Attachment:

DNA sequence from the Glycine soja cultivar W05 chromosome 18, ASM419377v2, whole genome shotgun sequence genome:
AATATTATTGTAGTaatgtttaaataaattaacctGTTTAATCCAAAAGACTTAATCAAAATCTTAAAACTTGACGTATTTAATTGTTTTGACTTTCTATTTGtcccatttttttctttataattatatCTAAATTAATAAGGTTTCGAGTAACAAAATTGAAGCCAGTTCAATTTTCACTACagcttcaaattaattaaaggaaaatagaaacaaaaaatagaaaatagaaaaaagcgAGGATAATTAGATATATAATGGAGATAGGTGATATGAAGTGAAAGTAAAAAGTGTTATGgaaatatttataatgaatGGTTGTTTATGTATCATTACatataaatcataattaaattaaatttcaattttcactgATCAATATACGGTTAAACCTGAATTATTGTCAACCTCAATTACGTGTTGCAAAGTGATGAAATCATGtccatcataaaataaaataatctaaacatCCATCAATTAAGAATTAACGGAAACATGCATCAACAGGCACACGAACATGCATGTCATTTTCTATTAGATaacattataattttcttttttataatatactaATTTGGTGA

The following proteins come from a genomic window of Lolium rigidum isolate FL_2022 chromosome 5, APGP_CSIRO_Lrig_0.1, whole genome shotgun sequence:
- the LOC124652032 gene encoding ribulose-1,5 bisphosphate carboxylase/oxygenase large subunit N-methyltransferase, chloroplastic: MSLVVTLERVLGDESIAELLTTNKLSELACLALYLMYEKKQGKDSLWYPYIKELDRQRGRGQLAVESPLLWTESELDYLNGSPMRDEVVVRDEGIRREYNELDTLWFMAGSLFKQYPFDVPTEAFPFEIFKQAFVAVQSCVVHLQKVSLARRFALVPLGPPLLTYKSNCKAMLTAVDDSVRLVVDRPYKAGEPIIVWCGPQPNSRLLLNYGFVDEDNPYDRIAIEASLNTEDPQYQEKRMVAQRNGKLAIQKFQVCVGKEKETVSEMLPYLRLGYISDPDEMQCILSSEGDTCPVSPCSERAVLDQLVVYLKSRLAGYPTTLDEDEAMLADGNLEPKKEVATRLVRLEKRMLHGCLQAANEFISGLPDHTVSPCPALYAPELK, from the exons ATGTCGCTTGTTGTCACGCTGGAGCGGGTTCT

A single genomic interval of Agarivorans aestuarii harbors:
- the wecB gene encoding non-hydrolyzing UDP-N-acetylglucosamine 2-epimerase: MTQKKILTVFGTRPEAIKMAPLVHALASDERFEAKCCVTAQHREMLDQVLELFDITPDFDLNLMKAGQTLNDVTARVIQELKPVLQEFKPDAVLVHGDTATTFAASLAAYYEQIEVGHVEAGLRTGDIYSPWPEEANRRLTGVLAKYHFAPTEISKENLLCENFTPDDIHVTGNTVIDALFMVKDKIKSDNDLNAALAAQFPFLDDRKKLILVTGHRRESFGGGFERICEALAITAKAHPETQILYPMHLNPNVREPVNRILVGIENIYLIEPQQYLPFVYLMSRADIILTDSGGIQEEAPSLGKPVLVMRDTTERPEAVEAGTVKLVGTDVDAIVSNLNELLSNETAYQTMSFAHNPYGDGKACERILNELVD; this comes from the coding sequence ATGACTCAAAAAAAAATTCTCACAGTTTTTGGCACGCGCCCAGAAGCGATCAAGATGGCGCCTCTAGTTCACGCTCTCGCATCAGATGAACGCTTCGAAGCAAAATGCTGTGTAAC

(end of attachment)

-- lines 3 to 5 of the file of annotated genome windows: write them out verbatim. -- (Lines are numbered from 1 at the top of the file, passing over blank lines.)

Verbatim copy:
The following proteins come from a genomic window of Lolium rigidum isolate FL_2022 chromosome 5, APGP_CSIRO_Lrig_0.1, whole genome shotgun sequence:
- the LOC124652032 gene encoding ribulose-1,5 bisphosphate carboxylase/oxygenase large subunit N-methyltransferase, chloroplastic: MSLVVTLERVLGDESIAELLTTNKLSELACLALYLMYEKKQGKDSLWYPYIKELDRQRGRGQLAVESPLLWTESELDYLNGSPMRDEVVVRDEGIRREYNELDTLWFMAGSLFKQYPFDVPTEAFPFEIFKQAFVAVQSCVVHLQKVSLARRFALVPLGPPLLTYKSNCKAMLTAVDDSVRLVVDRPYKAGEPIIVWCGPQPNSRLLLNYGFVDEDNPYDRIAIEASLNTEDPQYQEKRMVAQRNGKLAIQKFQVCVGKEKETVSEMLPYLRLGYISDPDEMQCILSSEGDTCPVSPCSERAVLDQLVVYLKSRLAGYPTTLDEDEAMLADGNLEPKKEVATRLVRLEKRMLHGCLQAANEFISGLPDHTVSPCPALYAPELK, from the exons ATGTCGCTTGTTGTCACGCTGGAGCGGGTTCT

A single genomic interval of Agarivorans aestuarii harbors: